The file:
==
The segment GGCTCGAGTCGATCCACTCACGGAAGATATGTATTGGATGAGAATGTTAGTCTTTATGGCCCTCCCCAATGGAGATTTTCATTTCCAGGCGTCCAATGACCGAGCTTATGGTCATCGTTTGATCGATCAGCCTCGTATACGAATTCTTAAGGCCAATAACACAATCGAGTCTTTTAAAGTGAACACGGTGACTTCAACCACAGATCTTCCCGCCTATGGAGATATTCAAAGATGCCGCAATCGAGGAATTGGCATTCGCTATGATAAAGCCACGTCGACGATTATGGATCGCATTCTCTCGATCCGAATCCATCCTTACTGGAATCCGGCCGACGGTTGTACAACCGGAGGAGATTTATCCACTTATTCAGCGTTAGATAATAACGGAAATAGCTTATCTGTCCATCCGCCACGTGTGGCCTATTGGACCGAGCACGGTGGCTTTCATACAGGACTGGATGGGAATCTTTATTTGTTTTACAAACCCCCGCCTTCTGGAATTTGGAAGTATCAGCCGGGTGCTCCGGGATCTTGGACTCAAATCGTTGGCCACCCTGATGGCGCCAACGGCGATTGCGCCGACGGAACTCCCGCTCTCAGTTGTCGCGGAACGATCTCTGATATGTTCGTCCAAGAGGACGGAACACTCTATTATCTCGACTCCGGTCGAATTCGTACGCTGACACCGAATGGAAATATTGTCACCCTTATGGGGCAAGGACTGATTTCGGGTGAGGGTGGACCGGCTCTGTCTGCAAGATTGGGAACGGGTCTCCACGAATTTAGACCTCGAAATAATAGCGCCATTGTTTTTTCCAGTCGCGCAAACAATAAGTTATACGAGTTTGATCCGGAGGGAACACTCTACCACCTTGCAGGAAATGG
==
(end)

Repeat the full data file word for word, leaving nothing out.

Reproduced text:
The segment GGCTCGAGTCGATCCACTCACGGAAGATATGTATTGGATGAGAATGTTAGTCTTTATGGCCCTCCCCAATGGAGATTTTCATTTCCAGGCGTCCAATGACCGAGCTTATGGTCATCGTTTGATCGATCAGCCTCGTATACGAATTCTTAAGGCCAATAACACAATCGAGTCTTTTAAAGTGAACACGGTGACTTCAACCACAGATCTTCCCGCCTATGGAGATATTCAAAGATGCCGCAATCGAGGAATTGGCATTCGCTATGATAAAGCCACGTCGACGATTATGGATCGCATTCTCTCGATCCGAATCCATCCTTACTGGAATCCGGCCGACGGTTGTACAACCGGAGGAGATTTATCCACTTATTCAGCGTTAGATAATAACGGAAATAGCTTATCTGTCCATCCGCCACGTGTGGCCTATTGGACCGAGCACGGTGGCTTTCATACAGGACTGGATGGGAATCTTTATTTGTTTTACAAACCCCCGCCTTCTGGAATTTGGAAGTATCAGCCGGGTGCTCCGGGATCTTGGACTCAAATCGTTGGCCACCCTGATGGCGCCAACGGCGATTGCGCCGACGGAACTCCCGCTCTCAGTTGTCGCGGAACGATCTCTGATATGTTCGTCCAAGAGGACGGAACACTCTATTATCTCGACTCCGGTCGAATTCGTACGCTGACACCGAATGGAAATATTGTCACCCTTATGGGGCAAGGACTGATTTCGGGTGAGGGTGGACCGGCTCTGTCTGCAAGATTGGGAACGGGTCTCCACGAATTTAGACCTCGAAATAATAGCGCCATTGTTTTTTCCAGTCGCGCAAACAATAAGTTATACGAGTTTGATCCGGAGGGAACACTCTACCACCTTGCAGGAAATGG